Ancient Olympia~

Olympia Greece is the birthplace of our modern olympic games and is a UNESCO world heritage site. Touring the site is an incredible experience.

Only males could compete in the Ancient Greek Olympics. They slathered each other with olive oil and competed naked. My husband thought my last post was a tad boring, so I decided to ramp things up a tick with some factoids I learned from our Greek historian as we toured Olympia.

Continuing with her narrative, the historian explained that married women were not allowed to attend the games, and if they snuck in, they could be put to death by being thrown off Mount Typaeon. (I don’t know if this ever actually happened.) However, young, “maiden” females were allowed in to “observe”, and prostitutes could, and did attend, apparently doing more business during these olympic days than they typically did all year-long.
Some of this I learned on my own afterwards because enquiring minds do want to know, and the historian sort of skidded over some of it.
Travel is very educational.

The historian clarified the word gymnasium came from Ancient Greek and means males exercising naked.
Females did apparently have their own sort of more minor, separate sporting event at Olympia, but they wore shifts, and only exposed one breast, imitating the Amazons.
I wonder if they were allowed to throw their husbands off Mt. Typaeon if they snuck in? Or let single, young, males, in to “observe”? What would you guess?

The first olympics were held here in the 8th century BC and the first buildings were constructed in 600 BC. The Temple of Zeus was considered one of the seven wonders of the ancient world and is the oldest known Doric building in the world.

Olympia is extensive and takes a full day just to walk. There are twelve houses of treasure, a hippodrome, a stadium, the Paelastra or wrestling school, the Phillippieion an Ionic circular memorial, vaulted tunnels and walkways, a gymnasium, a museum full of statuary and relics, and much more. It was spring when we toured, and the Judas Trees and wildflowers were just starting to bloom which made it all even more incredibly beautiful. April is said to be the best month to visit ancient sites in Greece due to the stunning spring flowers.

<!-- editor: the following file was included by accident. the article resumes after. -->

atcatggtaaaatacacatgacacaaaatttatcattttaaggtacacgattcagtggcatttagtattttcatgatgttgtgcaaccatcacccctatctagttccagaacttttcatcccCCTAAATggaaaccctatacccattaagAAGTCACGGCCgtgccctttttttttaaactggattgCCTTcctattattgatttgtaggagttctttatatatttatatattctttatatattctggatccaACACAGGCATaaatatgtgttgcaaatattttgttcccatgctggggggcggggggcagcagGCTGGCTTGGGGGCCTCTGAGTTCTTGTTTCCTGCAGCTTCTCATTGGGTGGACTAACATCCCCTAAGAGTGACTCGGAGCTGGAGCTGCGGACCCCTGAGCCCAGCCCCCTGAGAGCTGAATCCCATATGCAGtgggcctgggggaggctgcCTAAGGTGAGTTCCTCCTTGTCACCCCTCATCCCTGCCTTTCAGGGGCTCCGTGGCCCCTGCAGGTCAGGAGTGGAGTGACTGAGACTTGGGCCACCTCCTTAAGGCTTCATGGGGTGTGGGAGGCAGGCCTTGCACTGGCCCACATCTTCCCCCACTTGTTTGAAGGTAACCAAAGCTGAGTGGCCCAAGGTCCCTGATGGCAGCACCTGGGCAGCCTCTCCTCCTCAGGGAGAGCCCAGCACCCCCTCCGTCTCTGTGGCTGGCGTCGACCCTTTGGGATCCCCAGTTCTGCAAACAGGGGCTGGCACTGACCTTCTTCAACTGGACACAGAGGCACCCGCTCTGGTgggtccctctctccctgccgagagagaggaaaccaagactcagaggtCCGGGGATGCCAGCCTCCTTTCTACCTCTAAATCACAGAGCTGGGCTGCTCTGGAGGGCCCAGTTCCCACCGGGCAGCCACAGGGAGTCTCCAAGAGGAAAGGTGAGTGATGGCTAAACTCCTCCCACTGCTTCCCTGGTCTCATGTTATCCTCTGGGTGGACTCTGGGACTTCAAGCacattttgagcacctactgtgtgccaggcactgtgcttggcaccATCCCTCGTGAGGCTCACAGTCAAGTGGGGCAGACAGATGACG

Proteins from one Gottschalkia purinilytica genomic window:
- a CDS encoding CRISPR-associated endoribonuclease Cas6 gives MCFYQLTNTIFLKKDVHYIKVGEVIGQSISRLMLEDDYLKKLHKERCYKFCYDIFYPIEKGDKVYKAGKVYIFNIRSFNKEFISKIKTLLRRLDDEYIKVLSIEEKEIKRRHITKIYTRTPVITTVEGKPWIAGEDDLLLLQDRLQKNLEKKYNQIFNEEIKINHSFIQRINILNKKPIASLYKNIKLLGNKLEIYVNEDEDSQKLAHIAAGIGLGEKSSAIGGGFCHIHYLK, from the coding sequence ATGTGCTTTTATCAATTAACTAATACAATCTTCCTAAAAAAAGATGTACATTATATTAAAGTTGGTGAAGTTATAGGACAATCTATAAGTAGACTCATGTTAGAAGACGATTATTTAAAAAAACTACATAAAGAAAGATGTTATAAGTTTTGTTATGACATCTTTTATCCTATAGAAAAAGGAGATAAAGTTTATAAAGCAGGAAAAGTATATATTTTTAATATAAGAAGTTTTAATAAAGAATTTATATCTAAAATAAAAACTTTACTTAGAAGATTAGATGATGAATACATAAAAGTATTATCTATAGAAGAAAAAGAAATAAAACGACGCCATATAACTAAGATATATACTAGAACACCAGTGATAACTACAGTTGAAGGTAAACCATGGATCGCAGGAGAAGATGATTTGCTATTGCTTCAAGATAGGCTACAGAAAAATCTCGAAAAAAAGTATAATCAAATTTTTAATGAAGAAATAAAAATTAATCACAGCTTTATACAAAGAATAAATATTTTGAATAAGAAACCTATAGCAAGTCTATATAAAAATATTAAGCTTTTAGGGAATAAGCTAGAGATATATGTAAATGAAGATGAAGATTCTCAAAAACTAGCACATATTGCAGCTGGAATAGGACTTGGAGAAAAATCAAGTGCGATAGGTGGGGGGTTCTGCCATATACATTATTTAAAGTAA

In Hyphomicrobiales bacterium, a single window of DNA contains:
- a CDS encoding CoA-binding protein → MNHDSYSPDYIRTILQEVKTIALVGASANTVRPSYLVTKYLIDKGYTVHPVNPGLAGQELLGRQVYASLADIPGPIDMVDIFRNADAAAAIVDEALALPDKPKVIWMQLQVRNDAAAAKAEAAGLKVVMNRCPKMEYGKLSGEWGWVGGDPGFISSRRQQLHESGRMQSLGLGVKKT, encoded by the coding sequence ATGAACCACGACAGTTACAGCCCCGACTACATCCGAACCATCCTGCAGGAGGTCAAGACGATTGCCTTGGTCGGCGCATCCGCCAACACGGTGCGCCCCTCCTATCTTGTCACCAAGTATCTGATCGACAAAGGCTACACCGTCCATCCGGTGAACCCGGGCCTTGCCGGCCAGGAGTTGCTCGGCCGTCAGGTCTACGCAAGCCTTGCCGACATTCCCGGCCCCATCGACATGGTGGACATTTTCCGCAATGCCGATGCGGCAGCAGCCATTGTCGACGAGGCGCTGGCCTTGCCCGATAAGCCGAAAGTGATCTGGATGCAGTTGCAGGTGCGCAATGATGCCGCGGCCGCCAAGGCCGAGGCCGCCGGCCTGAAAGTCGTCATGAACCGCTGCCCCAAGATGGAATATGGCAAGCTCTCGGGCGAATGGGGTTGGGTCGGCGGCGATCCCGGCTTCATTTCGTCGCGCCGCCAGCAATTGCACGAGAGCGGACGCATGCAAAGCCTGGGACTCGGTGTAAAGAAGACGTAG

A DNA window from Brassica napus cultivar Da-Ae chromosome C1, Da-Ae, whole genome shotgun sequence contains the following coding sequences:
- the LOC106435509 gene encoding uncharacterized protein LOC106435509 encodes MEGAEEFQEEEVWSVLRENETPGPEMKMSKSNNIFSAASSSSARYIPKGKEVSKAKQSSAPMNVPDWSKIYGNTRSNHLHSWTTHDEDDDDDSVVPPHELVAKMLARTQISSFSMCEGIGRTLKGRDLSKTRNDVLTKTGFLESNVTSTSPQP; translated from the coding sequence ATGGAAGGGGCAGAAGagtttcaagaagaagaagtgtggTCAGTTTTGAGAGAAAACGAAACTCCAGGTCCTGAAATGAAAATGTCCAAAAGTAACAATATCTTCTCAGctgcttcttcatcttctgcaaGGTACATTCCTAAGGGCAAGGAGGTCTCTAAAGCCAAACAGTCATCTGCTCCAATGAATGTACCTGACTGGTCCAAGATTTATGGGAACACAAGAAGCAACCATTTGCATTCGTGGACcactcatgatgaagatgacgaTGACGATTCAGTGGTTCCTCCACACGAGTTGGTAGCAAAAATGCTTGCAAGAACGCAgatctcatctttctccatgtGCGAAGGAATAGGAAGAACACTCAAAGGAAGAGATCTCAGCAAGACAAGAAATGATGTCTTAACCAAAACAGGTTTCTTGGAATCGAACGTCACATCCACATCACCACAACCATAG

In case you want to check out the historian’s factoids (I did), please see:
We are home now, so it’s cheers to you from The Holler~

250 thoughts on “Ancient Olympia~

  1. Such a pretty time of year to be there, Cindy. I bet the men were more prone to sneak in to watch the women….chuckle.

  2. Lot of new things to learn here Cindy. I never knew the meaning of gymnasium. A very interesting post. Thanks for sharing

  3. I’m so glad that women today are participating in the Games! I enjoyed taking the tour with you around such a magnificent site. Like you, I am in awe of all that has occurred there! Great post, Cindy โ™ฅ

  4. Magnificent captures! What a special post, Cindy.
    We were there 10 years ago, I was using a cyber shot pocket camera, and took only a few photos. ๐Ÿ™‚

  5. Enjoyed your pictures
    I really think the Olympics should have a permanent home where they began (OH, OK the winter ones can go to nearby mountains – like maybe the Swiss Alps) No doubt they’d have to adjust the audience rules a big now HAHA